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Feeding Regent Honeyeaters

Two hundred years ago, there used to be about one million hectares of Box Ironbark forest in Victoria. Just 25 per cent of it remains today.

These forests are critical for Regent Honeyeaters which feed from the trees’ nectar and whose population could be as low as 400 nationally (most remaining populations are found in Victoria and New South Wales), making it critically endangered.

Trust for Nature has been working with BirdLife Australia to increase the birds’ habitat in the north east, revegetating 15ha of land north of Chiltern with more than 7,000 trees and 25 different species of shrubs. Local Mugga Ironbark flowering is spasmodic and unreliable, so in consultation with Regent Honeyeater experts, we trialled planting several non-indigenous native species to increase food year round. These include Hairpin Banksia, Crimson Bottlebrush, Spotted Gum, Yellow Gum and Silky Oak. The Chiltern community has been right behind the project, including students from Chiltern Primary School who helped plant on National Tree Day. 

At a community event on Threatened Species Day, BirdLife Australia’s Dean Ingwersen explained the challenges facing Regent Honeyeater conservation.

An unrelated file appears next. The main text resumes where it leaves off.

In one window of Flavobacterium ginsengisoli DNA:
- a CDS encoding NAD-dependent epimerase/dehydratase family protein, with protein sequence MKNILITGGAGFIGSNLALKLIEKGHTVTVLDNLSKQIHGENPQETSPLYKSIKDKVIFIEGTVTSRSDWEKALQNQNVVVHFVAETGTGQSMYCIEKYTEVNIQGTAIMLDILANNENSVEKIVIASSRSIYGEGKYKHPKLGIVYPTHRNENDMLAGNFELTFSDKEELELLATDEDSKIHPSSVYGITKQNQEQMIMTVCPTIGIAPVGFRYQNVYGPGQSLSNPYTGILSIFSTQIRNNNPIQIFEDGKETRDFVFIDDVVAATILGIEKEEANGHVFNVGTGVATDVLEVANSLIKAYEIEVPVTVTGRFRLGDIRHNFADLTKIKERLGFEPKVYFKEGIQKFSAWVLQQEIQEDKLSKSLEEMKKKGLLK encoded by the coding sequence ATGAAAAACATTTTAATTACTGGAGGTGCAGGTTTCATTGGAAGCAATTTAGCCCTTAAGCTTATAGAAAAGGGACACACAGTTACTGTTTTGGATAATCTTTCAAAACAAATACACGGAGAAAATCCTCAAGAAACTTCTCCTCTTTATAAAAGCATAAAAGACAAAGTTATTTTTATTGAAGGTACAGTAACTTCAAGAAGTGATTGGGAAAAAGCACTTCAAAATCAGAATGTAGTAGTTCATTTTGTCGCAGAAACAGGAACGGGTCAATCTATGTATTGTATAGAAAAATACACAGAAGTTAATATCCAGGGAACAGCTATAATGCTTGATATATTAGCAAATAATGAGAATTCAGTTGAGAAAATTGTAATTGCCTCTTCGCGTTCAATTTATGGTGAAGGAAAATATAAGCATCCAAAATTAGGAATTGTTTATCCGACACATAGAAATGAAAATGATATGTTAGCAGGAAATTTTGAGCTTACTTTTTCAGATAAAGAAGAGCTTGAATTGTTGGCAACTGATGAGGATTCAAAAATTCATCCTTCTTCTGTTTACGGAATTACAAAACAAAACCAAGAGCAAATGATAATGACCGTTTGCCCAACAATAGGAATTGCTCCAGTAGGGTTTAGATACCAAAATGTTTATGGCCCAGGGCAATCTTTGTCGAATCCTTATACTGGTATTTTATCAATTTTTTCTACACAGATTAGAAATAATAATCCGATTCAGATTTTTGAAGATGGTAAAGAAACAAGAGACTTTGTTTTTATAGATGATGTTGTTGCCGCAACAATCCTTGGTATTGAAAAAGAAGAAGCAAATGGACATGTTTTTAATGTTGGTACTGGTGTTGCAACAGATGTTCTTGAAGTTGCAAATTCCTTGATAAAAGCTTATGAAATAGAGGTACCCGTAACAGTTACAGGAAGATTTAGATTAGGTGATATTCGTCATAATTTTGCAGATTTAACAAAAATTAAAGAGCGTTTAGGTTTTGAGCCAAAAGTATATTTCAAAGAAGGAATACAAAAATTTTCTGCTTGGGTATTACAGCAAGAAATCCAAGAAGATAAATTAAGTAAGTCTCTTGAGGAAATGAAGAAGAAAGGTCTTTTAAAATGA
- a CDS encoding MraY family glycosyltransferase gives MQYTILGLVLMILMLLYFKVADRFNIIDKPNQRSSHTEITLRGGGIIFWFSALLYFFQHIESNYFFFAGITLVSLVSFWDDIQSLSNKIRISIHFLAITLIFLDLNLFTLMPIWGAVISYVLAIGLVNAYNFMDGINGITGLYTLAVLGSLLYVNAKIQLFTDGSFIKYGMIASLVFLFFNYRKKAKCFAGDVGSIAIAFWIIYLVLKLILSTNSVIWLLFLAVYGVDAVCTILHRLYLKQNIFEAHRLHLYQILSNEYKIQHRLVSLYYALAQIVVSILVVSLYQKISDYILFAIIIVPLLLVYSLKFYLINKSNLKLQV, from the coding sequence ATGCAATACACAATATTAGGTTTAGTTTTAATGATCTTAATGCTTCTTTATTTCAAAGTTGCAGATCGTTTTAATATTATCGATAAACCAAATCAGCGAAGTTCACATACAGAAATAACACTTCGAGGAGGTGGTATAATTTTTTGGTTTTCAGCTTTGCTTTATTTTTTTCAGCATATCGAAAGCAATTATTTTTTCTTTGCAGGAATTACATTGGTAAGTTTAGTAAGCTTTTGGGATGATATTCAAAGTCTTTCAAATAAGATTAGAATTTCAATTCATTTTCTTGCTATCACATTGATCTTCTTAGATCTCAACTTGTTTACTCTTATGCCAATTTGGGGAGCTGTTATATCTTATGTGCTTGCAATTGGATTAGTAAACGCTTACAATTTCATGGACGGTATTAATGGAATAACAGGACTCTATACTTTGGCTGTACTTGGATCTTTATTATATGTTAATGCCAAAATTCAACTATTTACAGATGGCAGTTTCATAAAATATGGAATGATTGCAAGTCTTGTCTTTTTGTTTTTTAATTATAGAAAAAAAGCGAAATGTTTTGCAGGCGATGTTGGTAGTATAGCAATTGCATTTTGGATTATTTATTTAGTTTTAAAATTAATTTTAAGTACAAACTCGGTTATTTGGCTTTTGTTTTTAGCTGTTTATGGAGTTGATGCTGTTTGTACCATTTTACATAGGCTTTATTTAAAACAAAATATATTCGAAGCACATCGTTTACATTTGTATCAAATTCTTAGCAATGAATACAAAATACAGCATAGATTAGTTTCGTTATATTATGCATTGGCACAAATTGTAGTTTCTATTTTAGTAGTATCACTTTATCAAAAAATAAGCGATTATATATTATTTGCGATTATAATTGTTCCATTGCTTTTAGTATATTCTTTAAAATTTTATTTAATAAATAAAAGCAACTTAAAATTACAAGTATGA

Dean said nesting success has dropped from 45 per cent in the 1990s to just 30 per cent, with predation a key factor. He said while 85 per cent of fledged young survive, there is a bottleneck at the nest and egg stage because eggs and young are being predated by goannas, Squirrel Gliders, Sugar Gliders and other birds like magpies and currawongs. 

Mistletoe is also a key resource for the birds in their northern range and die-off events of mistletoes have seen Regent Honeyeaters travel to coastal areas to forage. Dean emphasised the importance of community monitoring to learn more about the speciesremarkably one radio-tracked bird did a 540km round trip to Gippsland and back.

Threatened Species Day commemorates the death of the last know Tasmanian Tiger and we were reminded that not so long ago Thylacines roamed the Chiltern area, as evidenced by the nearby Yeddonba Aboriginal rock art site. We’re doing our best to make sure the same fate doesn’t befall birds like the Regent Honeyeater. 

Trust for Nature has also completed the final year of plantings to re-establish the Mountain Swainson-pea, which was previously extinct in Victoria. The project has established populations of Swainsona recta on four properties that have conservation covenants in the region.

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What to plant for Regent Honeyeaters

Regents have been recorded foraging in gardens and you can encourage nectar-feeding birds by establishing plants like Banksias and Bottlebrushes. Away from the house, consider planting species like Mugga Ironbark, Yellow Gum, Spotted Gum or Silky Oak if they’re suitable to your area. 

Species like the Hairpin Banksia can help to fill the autumn flowering gap, when there are fewer native plants flowering.

Photo courtesy Chris Tzaros

Support our work

Help us re-vegetate Box Ironbark forest and increase the Regent Honeyeaters' habitat in the north east.

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